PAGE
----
Allmedinger eager to race on Pocono's new surface

Shell-Pennzoil Dodge driver AJ Allmendinger and his Todd Gordon-led No. 22 Penske Racing Team were among the five crews participating in the April Goodyear Tire testing at Pocono Raceway.  They were certainly pleased with what they saw, but agree that NASCAR adding two days of testing prior to this weekend’s race was a good idea.

 “The new racing surface is as smooth as glass and they did a great job in repaving the track,” Allmendinger said of the 2.5-mile track’s new asphalt, the first repaving of the unique triangular layout since the fall of 1995.  “What’s so cool is that they kept the distinctive character of the track, but were able to eliminate all the bumps.

 “The speeds are certain to rise and it’ll be really interesting to see how it will race when we get all the cars out there and get after it,” Dinger added.  “We welcomed the opportunity to participate in the tire test, but the conditions will be a lot different this week at Pocono than they were when we were there in April.”

The Shell-Pennzoil Dodge, along with the teams of Jamie McMurray, Kasey Kahne, Joey Logano and Aric Almirola worked with Goodyear during the April 24-25 testing to come up with the tires that will be utilized during this weekend’s Pocono 400.  The testing resulted in Goodyear choosing to bring the same right-side tires that were raced at Phoenix back in March to Pocono.  The left-side tires will be new to the circuit and will make their debut this week.

NASCAR officials have scheduled almost 10 hours of additional track time spread out over Wednesday and Thursday prior to Friday’s two practice sessions.

 “We were very pleased with how the April tire testing went,” said crew chief Gordon.  “For our Shell-Pennzoil Dodge Team, it was great to get the track time on the new surface.  They did a really nice job with the repaving.  The racing surface is about as smooth as they could make it, but we did notice that the long Pocono pit road maintained the undulation that it’s always had.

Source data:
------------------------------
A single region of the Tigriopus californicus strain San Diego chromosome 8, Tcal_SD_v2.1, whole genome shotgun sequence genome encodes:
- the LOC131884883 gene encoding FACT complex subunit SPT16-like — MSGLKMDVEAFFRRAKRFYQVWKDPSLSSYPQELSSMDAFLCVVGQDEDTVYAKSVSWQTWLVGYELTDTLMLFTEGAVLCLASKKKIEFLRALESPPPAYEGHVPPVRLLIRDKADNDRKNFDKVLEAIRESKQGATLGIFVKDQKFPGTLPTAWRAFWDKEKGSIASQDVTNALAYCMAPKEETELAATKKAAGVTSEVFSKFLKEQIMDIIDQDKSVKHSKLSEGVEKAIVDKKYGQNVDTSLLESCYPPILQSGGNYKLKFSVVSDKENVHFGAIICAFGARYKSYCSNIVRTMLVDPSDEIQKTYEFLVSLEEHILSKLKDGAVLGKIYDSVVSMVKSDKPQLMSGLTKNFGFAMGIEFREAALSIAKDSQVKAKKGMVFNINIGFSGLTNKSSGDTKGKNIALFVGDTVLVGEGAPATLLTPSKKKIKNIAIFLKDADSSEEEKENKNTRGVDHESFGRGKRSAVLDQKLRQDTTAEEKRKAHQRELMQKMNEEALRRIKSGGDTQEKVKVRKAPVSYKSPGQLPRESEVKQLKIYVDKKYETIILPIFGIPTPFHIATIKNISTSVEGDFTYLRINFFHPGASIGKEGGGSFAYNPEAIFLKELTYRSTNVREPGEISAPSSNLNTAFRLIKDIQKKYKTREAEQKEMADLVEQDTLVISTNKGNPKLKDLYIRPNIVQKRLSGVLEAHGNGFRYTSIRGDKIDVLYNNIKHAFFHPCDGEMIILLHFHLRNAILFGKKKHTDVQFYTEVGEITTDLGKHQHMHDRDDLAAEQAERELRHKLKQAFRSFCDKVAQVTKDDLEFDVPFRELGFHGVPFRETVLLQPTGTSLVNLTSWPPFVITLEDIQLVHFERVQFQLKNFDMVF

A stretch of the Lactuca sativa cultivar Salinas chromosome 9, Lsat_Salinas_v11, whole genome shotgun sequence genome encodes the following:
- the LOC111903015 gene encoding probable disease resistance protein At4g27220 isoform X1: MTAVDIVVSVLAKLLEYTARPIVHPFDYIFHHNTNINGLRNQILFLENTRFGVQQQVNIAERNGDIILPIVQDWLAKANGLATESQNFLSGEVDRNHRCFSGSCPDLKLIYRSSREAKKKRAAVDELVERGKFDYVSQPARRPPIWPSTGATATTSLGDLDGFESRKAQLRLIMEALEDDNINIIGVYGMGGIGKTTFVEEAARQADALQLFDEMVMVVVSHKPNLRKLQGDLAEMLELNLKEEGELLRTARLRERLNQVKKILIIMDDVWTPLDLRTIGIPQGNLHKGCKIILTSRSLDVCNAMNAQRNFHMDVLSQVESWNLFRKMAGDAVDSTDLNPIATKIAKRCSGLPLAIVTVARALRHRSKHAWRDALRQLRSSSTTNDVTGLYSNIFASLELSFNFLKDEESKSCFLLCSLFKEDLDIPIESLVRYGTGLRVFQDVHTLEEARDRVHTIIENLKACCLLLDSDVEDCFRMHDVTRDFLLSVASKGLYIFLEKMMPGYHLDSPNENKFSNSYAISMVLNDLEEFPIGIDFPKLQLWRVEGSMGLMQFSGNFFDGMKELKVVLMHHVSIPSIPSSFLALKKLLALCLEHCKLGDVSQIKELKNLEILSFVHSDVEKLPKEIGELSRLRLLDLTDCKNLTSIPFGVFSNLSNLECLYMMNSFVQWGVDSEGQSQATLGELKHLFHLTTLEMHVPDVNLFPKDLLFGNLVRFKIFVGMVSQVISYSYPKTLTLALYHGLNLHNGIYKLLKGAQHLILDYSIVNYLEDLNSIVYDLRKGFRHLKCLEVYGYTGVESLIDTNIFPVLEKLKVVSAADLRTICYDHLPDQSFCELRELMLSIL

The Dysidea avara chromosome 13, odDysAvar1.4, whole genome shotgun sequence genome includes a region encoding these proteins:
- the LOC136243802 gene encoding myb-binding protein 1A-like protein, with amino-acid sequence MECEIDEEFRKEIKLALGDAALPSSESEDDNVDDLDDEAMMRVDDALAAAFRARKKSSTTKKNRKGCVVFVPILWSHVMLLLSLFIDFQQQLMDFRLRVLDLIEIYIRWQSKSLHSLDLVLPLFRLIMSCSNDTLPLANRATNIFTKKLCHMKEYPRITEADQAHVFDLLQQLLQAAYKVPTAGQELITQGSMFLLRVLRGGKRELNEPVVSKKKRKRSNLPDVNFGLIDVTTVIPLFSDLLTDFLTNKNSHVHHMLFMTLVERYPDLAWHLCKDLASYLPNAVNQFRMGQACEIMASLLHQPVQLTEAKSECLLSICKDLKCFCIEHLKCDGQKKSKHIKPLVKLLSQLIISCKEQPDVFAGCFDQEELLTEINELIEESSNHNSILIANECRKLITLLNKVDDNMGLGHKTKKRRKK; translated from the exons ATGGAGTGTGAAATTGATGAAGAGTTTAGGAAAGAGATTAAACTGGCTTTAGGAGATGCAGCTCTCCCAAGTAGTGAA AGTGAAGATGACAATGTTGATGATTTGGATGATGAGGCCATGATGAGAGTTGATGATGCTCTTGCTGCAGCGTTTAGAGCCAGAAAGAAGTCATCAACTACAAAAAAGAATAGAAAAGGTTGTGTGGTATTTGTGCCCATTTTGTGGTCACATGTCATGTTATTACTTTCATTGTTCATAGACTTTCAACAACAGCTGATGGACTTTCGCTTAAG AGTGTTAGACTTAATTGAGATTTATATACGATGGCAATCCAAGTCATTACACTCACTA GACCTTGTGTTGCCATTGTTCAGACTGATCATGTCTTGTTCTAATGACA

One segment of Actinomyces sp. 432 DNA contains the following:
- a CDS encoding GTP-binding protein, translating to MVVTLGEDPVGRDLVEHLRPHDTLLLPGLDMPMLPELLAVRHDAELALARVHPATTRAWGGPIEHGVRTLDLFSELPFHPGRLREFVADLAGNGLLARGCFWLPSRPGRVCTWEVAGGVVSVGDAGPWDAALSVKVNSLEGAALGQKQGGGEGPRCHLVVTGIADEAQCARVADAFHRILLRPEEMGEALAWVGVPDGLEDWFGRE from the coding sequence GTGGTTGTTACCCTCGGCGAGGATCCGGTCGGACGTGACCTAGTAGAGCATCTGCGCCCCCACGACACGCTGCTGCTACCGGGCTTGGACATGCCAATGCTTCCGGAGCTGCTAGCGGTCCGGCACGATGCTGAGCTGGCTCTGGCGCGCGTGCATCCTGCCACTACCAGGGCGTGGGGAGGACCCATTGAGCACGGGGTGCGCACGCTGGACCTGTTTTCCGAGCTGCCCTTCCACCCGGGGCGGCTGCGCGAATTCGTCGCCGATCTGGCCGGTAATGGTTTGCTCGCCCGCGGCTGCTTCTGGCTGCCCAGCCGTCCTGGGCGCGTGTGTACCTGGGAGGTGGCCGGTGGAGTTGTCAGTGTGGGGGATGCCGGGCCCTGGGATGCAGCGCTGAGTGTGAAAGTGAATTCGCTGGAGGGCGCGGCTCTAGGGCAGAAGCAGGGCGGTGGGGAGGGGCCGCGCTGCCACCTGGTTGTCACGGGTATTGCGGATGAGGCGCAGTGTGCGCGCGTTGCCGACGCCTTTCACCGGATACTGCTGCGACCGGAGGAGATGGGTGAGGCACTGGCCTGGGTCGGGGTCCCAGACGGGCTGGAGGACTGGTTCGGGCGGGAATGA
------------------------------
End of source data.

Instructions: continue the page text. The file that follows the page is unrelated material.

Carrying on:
“The trip to Pocono for the test was the first time I had ever been there, so it allowed me to get a good read on how everything is laid out,” Gordon said.  “We welcome the additional testing on Wednesday and Thursday and hope it’ll offer answers to questions we have.

 “You have to take into consideration all the changes there have been since we were there testing in April.  It had been snowing when we started the test, so you know that the weather will be totally different this week.  Plus, we have a different aero package now than we had at the time of the test.”

NASCAR officials issued a technical bulletin on May 15 (Tuesday before Charlotte All-Star Race weekend) that listed several rules changes that went into effect immediately.  The major change involved shortening the side skirts – the lower body area between the wheels.  The change offered some safety value in that additional air running underneath the car would raise the speeds in which a car will lift and get airborne.  A consequence of the change was the loss of downforce.

 “From what we’ve seen so far, this new package has taken stability out,” Gordon said.  “NASCAR sees how aero-dependent these cars are and I think they will likely continue to tweak on the package we are racing.

“The left-side tires are going to be harder than what we were testing,” said Gordon.  “When you look at all of those changes collectively, it’s easy to see how valuable that the track time on Wednesday and Thursday will be.”

Gordon was hesitant to predict how the new track surface would impact the competition fans will see at Pocono this weekend.

 “We will learn a lot more about that as we get on into the weekend,” said Gordon.  “If the weather cooperates, that’s a lot of track time we’ll have on the new surface.  Plus the ARCA guys will be logging a lot of laps and running a race on Saturday before our Cup race on Sunday.  But in giving a little insight as to what I expect, I will be surprised to see a second groove open up there this time around. “

In nine career Sprint Cup starts at Pocono, Allmendinger is still looking for his first career win and top-five finish there, but he does have one top-10 finish to date.  He has been running at the finish in all nine of the races and finished on the lead lap six times.  Most impressive is that he has completed 99.8 percent of possible laps (1,706 of 1,710) with only four uncompleted laps.  Overall, Dinger has a 22.8 average start and 21.7 average finish at Pocono.

Allmendinger, Gordon and crew are scheduled to be racing their “PRS-819” Shell-Pennzoil Dodge Charger in this weekend’s Pocono 400.  This chassis has been raced only once; in the April 1 Goody’s 500 at Martinsville, where Dinger started 27th and finished second.  The team will use their “PRS-814” Dodge Charger in the Wednesday and Thursday test days.  That car will also serve as the backup Dodge Charger.


Speedway Digest Staff

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